Thursday, January 29, 2009

Busta Rhymes attempts to explain why Arab Money isn't bad

You see, Arab Money wasn't intended as a slur on anyone. Oh, no. Why, when he first heard the song, Rhymes didn't even know it said 'Arab':

"I called [producer Ron Browz] on the phone. We were going shopping for the awards. I was riding around, and we were playing the beat over. I wanted to know what he was saying. [Ron] picked up the phone, and I was like, 'What are you saying on this joint?' I thought it was saying 'Maybach Money.' 'Maybach' or 'Arab' — it kinda rhymed. I needed confirmation."

Maybach sort of rhymes with Arab? Or Arab sort of rhymes with Money? Eh?

Browz, though, confirmed the chorus was Arab money. Rather than going "perhaps we should go with Maybach", Rhymes was thrilled:
"I was like, 'This is genius,' " he said. "Just the timing of this. The fact that the recession was crazy. Fortune 500 companies left and right are needing bailouts. I was like, 'You ain't hearing none of that going on with none of the people in the Arab community or Arab culture. None of that.' I was like, 'You know something? This is a great record to inspire people to incorporate wealth in their vocabulary, because rich has become the new broke.' 'Arab Money' — it felt right. Let's take something from a culture that has exemplified the rich qualities of spirituality and economic and financial stability for thousands of years. They've instilled that in their kids for thousands of years."

Aha. So it was a celebration of Arab money and their not needing bailouts because of their culture (it's not racist if its lazy stereotyping positively, right?). It doesn't seem to have occurred to Busta that the lack of collapse in the Arab economies might be something more to do with buoyant price of oil than rich qualities of spirituality.

Mind you, Rhymes' suggestion that what the west needs is to "incorporate wealth in its vocabulary" is such a blindingly obvious answer to the recession it's surprising that it hasn't been adopted as official Labour Party policy.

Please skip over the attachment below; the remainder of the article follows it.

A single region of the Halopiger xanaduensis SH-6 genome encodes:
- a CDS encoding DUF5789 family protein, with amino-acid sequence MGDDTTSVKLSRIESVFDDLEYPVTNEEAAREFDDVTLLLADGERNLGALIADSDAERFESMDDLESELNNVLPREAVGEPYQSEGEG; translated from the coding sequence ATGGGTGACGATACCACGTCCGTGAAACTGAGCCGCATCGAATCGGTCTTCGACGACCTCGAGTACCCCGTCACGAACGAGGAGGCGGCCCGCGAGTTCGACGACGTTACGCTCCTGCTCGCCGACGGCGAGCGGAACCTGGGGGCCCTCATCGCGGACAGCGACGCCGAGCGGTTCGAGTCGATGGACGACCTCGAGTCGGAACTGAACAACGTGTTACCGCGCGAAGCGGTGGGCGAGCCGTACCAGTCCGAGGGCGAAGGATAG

Still, Rhymes isn't bothered by the sneers at his song. Oh, no:
"It didn't hurt me, because I leave room for error, and I understand what happens in misunderstanding. It would have hurt me if people would have understood clearly the agenda of the record and still hated on it. That would have been a little different. But I feel a lot of people who had issues with it, they just misunderstood. Even those people, I hope they got a chance to see or get a chance to see what my real intent was and still is — that they got a different level of appreciation."

Well, yes. The idea might sound horribly ill-conceived, but when you read the lyrics - then you'll understand it:
Seven star hotels, Maybach, movie sick
Big bitches, knock-kneed camel-toed groupie shit
Women walk around while security on camelback
Club on fire now, niggas don't know how to act
Sittin' in casinos while I'm gamblin' with Arafat
Money long, watch me purchase pieces of the Almanac
Y'all already know, I got the streets buzzin'
While I make you bow down and make Salaat like a Muslim

See, now I take trips to Baghdad dummy
While I use stacked chips and count Arab money now
I don't need to get fresh, about to grow a beard duke
So much cake even the money look weird too
Domestic bread, and I'm broad, I'm tryna eat right
Prince Alwali, Bin Talal, Al Saul
They respect the value of my worth in Maui, Malaysia
Iran and Iraq, Saudi Arabia!

As a sensitive tribute to other nationalities, it makes Turning Japanese sound like the theme song of the model United Nations.

The thing is, Rhymes clearly does intend his song to be one of praise. He's not racist. He's just embarrassing.


1 comment:

Chris Brown said...

In this week's Ofcom bulletin, Galaxy's defence to complaints about a Busta Rhymes track mentions, among other things, that he's a Muslim. It's not made clear whether this was also the case when he recorded 'Pass The Courvoisier'.

Post a Comment

As a general rule, posts will only be deleted if they reek of spam.

Post a Comment